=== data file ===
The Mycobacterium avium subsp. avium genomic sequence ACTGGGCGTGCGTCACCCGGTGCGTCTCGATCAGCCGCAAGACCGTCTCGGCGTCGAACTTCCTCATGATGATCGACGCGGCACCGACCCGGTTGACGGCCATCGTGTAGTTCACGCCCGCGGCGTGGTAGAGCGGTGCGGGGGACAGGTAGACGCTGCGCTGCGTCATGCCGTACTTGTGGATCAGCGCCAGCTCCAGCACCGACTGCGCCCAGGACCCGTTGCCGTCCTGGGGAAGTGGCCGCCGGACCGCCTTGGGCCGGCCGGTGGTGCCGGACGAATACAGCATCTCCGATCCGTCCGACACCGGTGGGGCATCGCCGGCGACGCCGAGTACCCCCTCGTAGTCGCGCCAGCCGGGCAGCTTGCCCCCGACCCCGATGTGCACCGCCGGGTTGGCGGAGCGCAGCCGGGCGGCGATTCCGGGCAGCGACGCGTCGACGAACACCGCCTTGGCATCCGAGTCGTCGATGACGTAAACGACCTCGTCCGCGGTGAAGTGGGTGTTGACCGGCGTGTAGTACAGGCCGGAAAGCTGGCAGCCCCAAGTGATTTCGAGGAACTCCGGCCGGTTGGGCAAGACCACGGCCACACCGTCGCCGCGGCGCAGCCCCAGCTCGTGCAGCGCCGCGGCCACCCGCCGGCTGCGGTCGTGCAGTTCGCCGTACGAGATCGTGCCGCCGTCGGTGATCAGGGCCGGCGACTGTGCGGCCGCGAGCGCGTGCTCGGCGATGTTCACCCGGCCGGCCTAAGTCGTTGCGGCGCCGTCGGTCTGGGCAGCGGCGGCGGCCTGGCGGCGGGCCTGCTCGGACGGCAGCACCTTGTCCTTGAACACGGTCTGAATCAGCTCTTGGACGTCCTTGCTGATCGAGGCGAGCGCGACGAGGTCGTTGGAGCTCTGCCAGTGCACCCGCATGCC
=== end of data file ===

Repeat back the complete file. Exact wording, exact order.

The Mycobacterium avium subsp. avium genomic sequence ACTGGGCGTGCGTCACCCGGTGCGTCTCGATCAGCCGCAAGACCGTCTCGGCGTCGAACTTCCTCATGATGATCGACGCGGCACCGACCCGGTTGACGGCCATCGTGTAGTTCACGCCCGCGGCGTGGTAGAGCGGTGCGGGGGACAGGTAGACGCTGCGCTGCGTCATGCCGTACTTGTGGATCAGCGCCAGCTCCAGCACCGACTGCGCCCAGGACCCGTTGCCGTCCTGGGGAAGTGGCCGCCGGACCGCCTTGGGCCGGCCGGTGGTGCCGGACGAATACAGCATCTCCGATCCGTCCGACACCGGTGGGGCATCGCCGGCGACGCCGAGTACCCCCTCGTAGTCGCGCCAGCCGGGCAGCTTGCCCCCGACCCCGATGTGCACCGCCGGGTTGGCGGAGCGCAGCCGGGCGGCGATTCCGGGCAGCGACGCGTCGACGAACACCGCCTTGGCATCCGAGTCGTCGATGACGTAAACGACCTCGTCCGCGGTGAAGTGGGTGTTGACCGGCGTGTAGTACAGGCCGGAAAGCTGGCAGCCCCAAGTGATTTCGAGGAACTCCGGCCGGTTGGGCAAGACCACGGCCACACCGTCGCCGCGGCGCAGCCCCAGCTCGTGCAGCGCCGCGGCCACCCGCCGGCTGCGGTCGTGCAGTTCGCCGTACGAGATCGTGCCGCCGTCGGTGATCAGGGCCGGCGACTGTGCGGCCGCGAGCGCGTGCTCGGCGATGTTCACCCGGCCGGCCTAAGTCGTTGCGGCGCCGTCGGTCTGGGCAGCGGCGGCGGCCTGGCGGCGGGCCTGCTCGGACGGCAGCACCTTGTCCTTGAACACGGTCTGAATCAGCTCTTGGACGTCCTTGCTGATCGAGGCGAGCGCGACGAGGTCGTTGGAGCTCTGCCAGTGCACCCGCATGCC